Matchbox toys are on fire with collectors
The children of the 1960s are fuelling a boom in collectable model cars, says Chris Carter.
The first miniature Hot Wheels toy cars rolled down their iconic orange racing tracks in May 1968 in the US. They cost 59 cents each, and that year, toymaker Mattel sold 16 million of them. They were, says Zachary Crockett on The Hustle, “America’s hottest new plaything”. Five decades on, “the children of the Sixties are fuelling a small but mighty collectors’ market”.
Bruce Pascal, “a successful commercial real estate executive” by day, is one such enthusiast. “By night, he buys $5,000 Hot Wheels cars on eBay.” The 59-year-old owns a “staggering array of 7,000 rare toy cars that are collectively insured for $1.5m”. He will even chase down former Mattel employees in the quest for ultra-rare prototypes. “I’m like the Antiques Roadshow that shows up to their door,” Pascal tells The Hustle. One former worker broke down in tears when Pascal handed him a cheque for $12,000. “A few forgotten toys turned into a new roof for the man’s house,” says Crockett.
Collecting tiny cars is far from a purely American pursuit – indeed, its roots stretch back into 19th century Europe. Little “tinplate” cars, made from cut, shaped and decorated sheets of metal, “are among the earliest mass-produced toys”, replacing wooden ones, says Michael Dowse of Sheffield Auction Gallery in the Sheffield Telegraph. “Many important makers were German, with the most sought-after including Marklin and Bing, although American makers Marx and Strauss are also keenly collected.” The late 19th and early 20th centuries are considered the “golden age”. Prior to the 1890s, these toys were hand painted and featured such details as lamps, opening doors and rubber tyres. They “are among the most highly prized by collectors”.
After 1900, colour lithography made them more economical to produce, but less complex. “As with most collectables, the key to value is rarity, quality and condition,” says Dowse. “This, coupled with the desire of ownership, ensures the tinplate market is buoyant.” One fine example, a red CIJ André Citroën clockwork tinplate open tourer from the 1920s, sold for £700 with Special Auction Services in Newbury, Berkshire, this summer.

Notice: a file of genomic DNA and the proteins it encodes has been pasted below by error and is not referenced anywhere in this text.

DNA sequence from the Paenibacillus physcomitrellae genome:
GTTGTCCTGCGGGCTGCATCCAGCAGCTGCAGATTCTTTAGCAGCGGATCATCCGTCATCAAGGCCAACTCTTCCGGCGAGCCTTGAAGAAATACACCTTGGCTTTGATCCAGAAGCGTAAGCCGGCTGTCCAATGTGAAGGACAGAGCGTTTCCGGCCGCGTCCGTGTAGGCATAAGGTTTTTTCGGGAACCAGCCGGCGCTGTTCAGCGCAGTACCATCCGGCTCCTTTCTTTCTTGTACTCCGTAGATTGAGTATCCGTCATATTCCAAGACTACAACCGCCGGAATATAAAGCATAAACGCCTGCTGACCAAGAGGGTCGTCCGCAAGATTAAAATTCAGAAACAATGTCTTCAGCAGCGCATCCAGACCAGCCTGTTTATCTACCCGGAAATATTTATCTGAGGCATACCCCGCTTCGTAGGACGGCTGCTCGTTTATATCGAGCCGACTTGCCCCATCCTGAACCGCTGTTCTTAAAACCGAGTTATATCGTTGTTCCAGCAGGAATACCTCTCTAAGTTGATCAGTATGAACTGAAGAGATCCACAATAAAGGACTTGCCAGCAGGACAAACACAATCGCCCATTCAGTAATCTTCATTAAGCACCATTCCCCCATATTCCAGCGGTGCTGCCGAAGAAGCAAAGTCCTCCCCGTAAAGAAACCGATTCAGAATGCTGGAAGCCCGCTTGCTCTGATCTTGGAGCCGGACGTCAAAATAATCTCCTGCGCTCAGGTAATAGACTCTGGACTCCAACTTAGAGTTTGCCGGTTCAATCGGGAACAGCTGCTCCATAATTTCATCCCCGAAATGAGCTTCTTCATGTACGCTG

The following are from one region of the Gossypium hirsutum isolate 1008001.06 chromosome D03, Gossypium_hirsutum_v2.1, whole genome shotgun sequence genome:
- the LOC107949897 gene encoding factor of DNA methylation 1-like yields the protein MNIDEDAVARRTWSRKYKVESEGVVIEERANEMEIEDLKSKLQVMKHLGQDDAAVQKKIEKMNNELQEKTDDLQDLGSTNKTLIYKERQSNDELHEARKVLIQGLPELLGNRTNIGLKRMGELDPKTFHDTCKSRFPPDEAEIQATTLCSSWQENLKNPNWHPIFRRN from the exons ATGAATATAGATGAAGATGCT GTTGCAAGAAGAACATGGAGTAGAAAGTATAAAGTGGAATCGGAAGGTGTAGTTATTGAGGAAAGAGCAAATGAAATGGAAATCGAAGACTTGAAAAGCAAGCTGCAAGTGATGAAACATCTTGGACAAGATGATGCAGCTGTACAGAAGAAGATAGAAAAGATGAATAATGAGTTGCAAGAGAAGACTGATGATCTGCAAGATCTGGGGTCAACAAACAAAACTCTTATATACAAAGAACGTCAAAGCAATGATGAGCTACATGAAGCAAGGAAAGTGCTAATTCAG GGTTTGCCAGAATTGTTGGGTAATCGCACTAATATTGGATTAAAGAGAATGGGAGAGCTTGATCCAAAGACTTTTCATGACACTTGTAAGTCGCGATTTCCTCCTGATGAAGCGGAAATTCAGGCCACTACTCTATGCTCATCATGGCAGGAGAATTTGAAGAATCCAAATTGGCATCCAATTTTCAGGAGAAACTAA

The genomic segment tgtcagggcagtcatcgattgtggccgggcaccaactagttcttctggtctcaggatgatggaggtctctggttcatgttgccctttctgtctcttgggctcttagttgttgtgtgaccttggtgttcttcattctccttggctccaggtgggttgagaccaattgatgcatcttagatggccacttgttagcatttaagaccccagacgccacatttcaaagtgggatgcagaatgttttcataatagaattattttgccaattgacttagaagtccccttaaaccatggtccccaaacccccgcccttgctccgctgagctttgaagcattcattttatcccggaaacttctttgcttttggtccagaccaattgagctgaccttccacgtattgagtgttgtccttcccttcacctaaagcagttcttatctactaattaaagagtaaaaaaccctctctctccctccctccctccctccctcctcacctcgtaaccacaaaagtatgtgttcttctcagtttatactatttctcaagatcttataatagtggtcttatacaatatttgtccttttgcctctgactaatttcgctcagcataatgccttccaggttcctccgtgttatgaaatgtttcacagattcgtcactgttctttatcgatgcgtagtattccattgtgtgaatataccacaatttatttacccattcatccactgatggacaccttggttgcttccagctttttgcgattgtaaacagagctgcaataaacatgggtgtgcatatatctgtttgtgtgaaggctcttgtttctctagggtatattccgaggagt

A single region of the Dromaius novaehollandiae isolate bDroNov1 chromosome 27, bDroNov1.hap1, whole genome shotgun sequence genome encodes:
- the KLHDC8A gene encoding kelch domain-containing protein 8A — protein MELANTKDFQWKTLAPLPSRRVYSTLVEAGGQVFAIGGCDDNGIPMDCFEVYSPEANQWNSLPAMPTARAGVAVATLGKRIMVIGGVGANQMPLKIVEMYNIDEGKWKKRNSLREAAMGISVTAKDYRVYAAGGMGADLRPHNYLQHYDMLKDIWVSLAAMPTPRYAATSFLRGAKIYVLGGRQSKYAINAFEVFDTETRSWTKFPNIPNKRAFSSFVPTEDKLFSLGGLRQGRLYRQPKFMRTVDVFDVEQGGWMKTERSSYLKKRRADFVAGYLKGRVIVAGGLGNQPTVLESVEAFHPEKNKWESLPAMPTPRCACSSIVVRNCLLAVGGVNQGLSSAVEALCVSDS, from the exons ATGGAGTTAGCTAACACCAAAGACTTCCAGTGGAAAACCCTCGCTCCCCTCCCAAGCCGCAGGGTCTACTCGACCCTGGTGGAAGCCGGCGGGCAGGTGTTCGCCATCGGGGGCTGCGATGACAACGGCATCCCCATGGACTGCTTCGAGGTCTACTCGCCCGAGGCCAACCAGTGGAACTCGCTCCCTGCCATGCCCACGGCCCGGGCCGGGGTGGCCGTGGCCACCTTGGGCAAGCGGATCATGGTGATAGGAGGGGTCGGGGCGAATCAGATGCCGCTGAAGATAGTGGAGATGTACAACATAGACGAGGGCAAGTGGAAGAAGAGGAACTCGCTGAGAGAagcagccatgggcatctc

Then, in 1953, north London die-casting company Lesney Products began making miniature vehicles small enough to be placed inside a matchbox. These Matchbox cars (now also made by Mattel) soon attracted the attention of children, who continued to collect them well into adulthood.
Simon Hope, from Cheshire, amassed one of the world’s best collections over 60 years. Last November, his almost 3,000 cars and lorries sold for £252,000 with specialist Yorkshire-based Vectis, according to the Mail Online, with later reports putting the final figure at over £300,000. A lime green ERF Dropside lorry was the most expensive item, fetching around £7,000.
On 10 September, the Wayne Laughman collection of hundreds of tiny Matchbox toys is to go under the hammer, also with Vectis.
The tat racket
“If you are looking to make an extra bit of cash… it may be worth having a look in the loft,” says Stephanie Rendall in The Scotsman. Toys that have long-since been packed away, gathering dust, could be valuable collectables. “Nostalgic boomers and millennials have been listing their attic finds online for years as a quick income supplement.” Hot Wheels cars (see above) “are now being listed online for hundreds of pounds”, with one seller offering their vintage toy for £434.36, “which is a dramatic increase on the original price – the equivalent of merely 48p when it first went on sale”.
But even more recent toys from the 1990s are also in surprising demand. Take Beanie Babies, for example. These cuddly critters were “collectables to start with, and many children’s rooms were filled to the brim with these stuffed animals”. The Peanut the Royal Blue Elephant toy is one of the most valuable, due to a manufacturing error that saw 2,000 made in a darker shade than intended. They have been listed for sale online with prices of up to £3,700. That said, the 1997 Princess Diana Beanie Baby has been listed on eBay for an eyebrow-raising £25,000. While that might be a tad hopeful, the average selling price for Beanie Babies is £2,207, according to online marketplace OnBuy, topping its list of the most in-demand collectables lying around the house.
Whether the “Gotta Go Flamingo” (a bird on a toilet that’s on Argos’ list of must-haves for Christmas 2020) holds its value years from now remains to be seen.
The crown worn by Nineties rapper Notorious BIG is set to star in Sotheby’s first-ever auction dedicated to hip hop music on 15 September in New York. It was worn by “Biggie”, whose real name was Christopher Wallace, in a photoshoot a few days before he was killed, aged 24, in a shooting in 1997. Photographer Barron Claiborne’s portrait of Wallace wearing the plastic crown was later turned into a giant mural in the rapper’s home borough of Brooklyn. It is expected to sell for $200,000. An archive of love letters written by a teenage Tupac Shakur before he was famous also forms part of the sale, valued at between $60,000 and $80,000. A portion of Sotheby’s proceeds will go to good causes.
A Japanese sunburst electric guitar played by Jimi Hendrix after he was discharged from the US Army in 1962 has sold for $216,000 at California-based GWS Auctions. Hendrix played the instrument “when the guitar god was an R&B sideman and fledgling rocker based in New York City”, says Daniel Kreps for Rolling Stone. It was left with a friend in New York, when Hendrix left for Britain to start The Jimi Hendrix Experience band four years later. Other lots in the sale included a 14-carat gold ring, previously owned by Elvis Presley, which sold for $22,500, and one of Michael Jackson’s sequined black jackets, which fetched $20,000.